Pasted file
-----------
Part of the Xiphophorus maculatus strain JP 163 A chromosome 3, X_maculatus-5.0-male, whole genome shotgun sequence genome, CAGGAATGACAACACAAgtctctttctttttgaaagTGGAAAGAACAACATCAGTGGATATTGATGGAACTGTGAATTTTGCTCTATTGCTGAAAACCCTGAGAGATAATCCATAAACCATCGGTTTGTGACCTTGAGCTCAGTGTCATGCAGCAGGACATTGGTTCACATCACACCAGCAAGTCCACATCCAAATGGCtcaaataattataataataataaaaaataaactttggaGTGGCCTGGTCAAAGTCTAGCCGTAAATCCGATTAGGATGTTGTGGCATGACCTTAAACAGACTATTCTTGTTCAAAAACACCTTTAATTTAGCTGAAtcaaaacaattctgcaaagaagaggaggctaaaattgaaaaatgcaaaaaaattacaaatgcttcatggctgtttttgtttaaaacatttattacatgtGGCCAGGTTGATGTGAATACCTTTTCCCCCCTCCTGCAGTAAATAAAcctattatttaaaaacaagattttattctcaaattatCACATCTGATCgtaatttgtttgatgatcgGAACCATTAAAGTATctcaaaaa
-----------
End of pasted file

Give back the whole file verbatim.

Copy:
Part of the Xiphophorus maculatus strain JP 163 A chromosome 3, X_maculatus-5.0-male, whole genome shotgun sequence genome, CAGGAATGACAACACAAgtctctttctttttgaaagTGGAAAGAACAACATCAGTGGATATTGATGGAACTGTGAATTTTGCTCTATTGCTGAAAACCCTGAGAGATAATCCATAAACCATCGGTTTGTGACCTTGAGCTCAGTGTCATGCAGCAGGACATTGGTTCACATCACACCAGCAAGTCCACATCCAAATGGCtcaaataattataataataataaaaaataaactttggaGTGGCCTGGTCAAAGTCTAGCCGTAAATCCGATTAGGATGTTGTGGCATGACCTTAAACAGACTATTCTTGTTCAAAAACACCTTTAATTTAGCTGAAtcaaaacaattctgcaaagaagaggaggctaaaattgaaaaatgcaaaaaaattacaaatgcttcatggctgtttttgtttaaaacatttattacatgtGGCCAGGTTGATGTGAATACCTTTTCCCCCCTCCTGCAGTAAATAAAcctattatttaaaaacaagattttattctcaaattatCACATCTGATCgtaatttgtttgatgatcgGAACCATTAAAGTATctcaaaaa